The Metropolitan Police considered that the law was broadly in the right place and that the existing offences allowed them to tackle the worst cases of squatting (e.g. where squatters cause the rightful homeowner to be displaced). If changes were made to legislation, however, they could see that there might be a case for widening existing offences to ensure that unoccupied residential properties were protected by any new offence, for example homes under renovation or second properties. They warned that new offences could have an impact on policing in terms of community relations, local policing objectives and cost. They said that many of the known squats in the London boroughs were occupied by foreign nationals and significant work would need to be undertaken with the communities affected, local councils and related third sector organisations, to ensure that enforcement was carried out in a proportionate and appropriate manner. High Court Enforcement Officers also questioned whether the police would have the resources to carry out difficult evictions. They pointed out that some squatters would go to extreme lengths to avoid being evicted and the police may not have the expertise to deal with them.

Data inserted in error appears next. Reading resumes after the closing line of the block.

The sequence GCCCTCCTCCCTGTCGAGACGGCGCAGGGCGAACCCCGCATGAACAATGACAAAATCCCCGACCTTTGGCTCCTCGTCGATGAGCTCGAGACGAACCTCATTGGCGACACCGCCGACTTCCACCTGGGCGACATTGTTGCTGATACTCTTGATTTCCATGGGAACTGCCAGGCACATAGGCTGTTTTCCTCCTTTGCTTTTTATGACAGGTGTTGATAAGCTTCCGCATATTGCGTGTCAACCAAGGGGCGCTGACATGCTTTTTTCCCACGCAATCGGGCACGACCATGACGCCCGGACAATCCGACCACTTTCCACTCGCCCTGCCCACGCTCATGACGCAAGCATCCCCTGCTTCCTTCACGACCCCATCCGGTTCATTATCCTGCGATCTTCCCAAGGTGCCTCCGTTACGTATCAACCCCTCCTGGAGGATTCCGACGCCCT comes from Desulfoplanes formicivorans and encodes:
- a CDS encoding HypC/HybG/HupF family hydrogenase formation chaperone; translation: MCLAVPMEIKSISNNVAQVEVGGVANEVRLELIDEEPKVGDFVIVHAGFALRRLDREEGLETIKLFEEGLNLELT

The CPS supported the creation of a new offence. They considered that the current law provided inadequate protection to homeowners who were not intent on immediate occupation of their property but who had not abandoned the property. They indicated that if any new offence were limited to residential property, the offence was unlikely to catch those who occupied non- residential buildings (e.g. academic buildings) for the purpose of protest. However, they were concerned about the impact on their resources and hoped that funds would be made available for extra prosecutions.